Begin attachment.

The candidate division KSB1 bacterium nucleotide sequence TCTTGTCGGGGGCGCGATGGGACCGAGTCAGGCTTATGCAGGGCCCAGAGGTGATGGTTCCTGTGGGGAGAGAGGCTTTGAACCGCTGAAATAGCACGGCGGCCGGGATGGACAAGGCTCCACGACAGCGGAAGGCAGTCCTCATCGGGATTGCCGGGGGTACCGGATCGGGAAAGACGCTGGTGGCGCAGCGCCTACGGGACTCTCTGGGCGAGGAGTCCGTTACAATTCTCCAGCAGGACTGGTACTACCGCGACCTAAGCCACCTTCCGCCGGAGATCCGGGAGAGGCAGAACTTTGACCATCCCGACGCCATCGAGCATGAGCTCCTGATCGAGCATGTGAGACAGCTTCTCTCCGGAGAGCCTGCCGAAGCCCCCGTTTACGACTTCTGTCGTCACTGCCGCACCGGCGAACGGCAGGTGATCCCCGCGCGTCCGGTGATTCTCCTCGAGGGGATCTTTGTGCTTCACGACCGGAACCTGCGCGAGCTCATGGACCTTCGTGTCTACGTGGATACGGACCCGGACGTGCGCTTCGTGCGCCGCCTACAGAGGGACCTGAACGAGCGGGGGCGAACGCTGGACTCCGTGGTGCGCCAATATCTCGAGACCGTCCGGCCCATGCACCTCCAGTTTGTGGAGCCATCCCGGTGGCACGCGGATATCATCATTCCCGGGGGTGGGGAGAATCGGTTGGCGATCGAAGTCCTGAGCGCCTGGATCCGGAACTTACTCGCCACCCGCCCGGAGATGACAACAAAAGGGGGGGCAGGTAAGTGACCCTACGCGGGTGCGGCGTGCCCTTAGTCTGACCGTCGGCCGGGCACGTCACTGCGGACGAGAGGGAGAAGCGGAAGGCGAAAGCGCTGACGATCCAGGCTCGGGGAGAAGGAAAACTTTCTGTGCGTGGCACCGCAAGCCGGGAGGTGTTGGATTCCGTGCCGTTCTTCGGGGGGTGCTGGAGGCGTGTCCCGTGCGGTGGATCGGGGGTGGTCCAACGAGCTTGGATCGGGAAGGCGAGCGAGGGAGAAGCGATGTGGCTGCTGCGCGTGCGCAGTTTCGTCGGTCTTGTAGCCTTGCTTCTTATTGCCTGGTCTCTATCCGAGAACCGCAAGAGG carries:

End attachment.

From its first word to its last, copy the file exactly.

The candidate division KSB1 bacterium nucleotide sequence TCTTGTCGGGGGCGCGATGGGACCGAGTCAGGCTTATGCAGGGCCCAGAGGTGATGGTTCCTGTGGGGAGAGAGGCTTTGAACCGCTGAAATAGCACGGCGGCCGGGATGGACAAGGCTCCACGACAGCGGAAGGCAGTCCTCATCGGGATTGCCGGGGGTACCGGATCGGGAAAGACGCTGGTGGCGCAGCGCCTACGGGACTCTCTGGGCGAGGAGTCCGTTACAATTCTCCAGCAGGACTGGTACTACCGCGACCTAAGCCACCTTCCGCCGGAGATCCGGGAGAGGCAGAACTTTGACCATCCCGACGCCATCGAGCATGAGCTCCTGATCGAGCATGTGAGACAGCTTCTCTCCGGAGAGCCTGCCGAAGCCCCCGTTTACGACTTCTGTCGTCACTGCCGCACCGGCGAACGGCAGGTGATCCCCGCGCGTCCGGTGATTCTCCTCGAGGGGATCTTTGTGCTTCACGACCGGAACCTGCGCGAGCTCATGGACCTTCGTGTCTACGTGGATACGGACCCGGACGTGCGCTTCGTGCGCCGCCTACAGAGGGACCTGAACGAGCGGGGGCGAACGCTGGACTCCGTGGTGCGCCAATATCTCGAGACCGTCCGGCCCATGCACCTCCAGTTTGTGGAGCCATCCCGGTGGCACGCGGATATCATCATTCCCGGGGGTGGGGAGAATCGGTTGGCGATCGAAGTCCTGAGCGCCTGGATCCGGAACTTACTCGCCACCCGCCCGGAGATGACAACAAAAGGGGGGGCAGGTAAGTGACCCTACGCGGGTGCGGCGTGCCCTTAGTCTGACCGTCGGCCGGGCACGTCACTGCGGACGAGAGGGAGAAGCGGAAGGCGAAAGCGCTGACGATCCAGGCTCGGGGAGAAGGAAAACTTTCTGTGCGTGGCACCGCAAGCCGGGAGGTGTTGGATTCCGTGCCGTTCTTCGGGGGGTGCTGGAGGCGTGTCCCGTGCGGTGGATCGGGGGTGGTCCAACGAGCTTGGATCGGGAAGGCGAGCGAGGGAGAAGCGATGTGGCTGCTGCGCGTGCGCAGTTTCGTCGGTCTTGTAGCCTTGCTTCTTATTGCCTGGTCTCTATCCGAGAACCGCAAGAGG carries: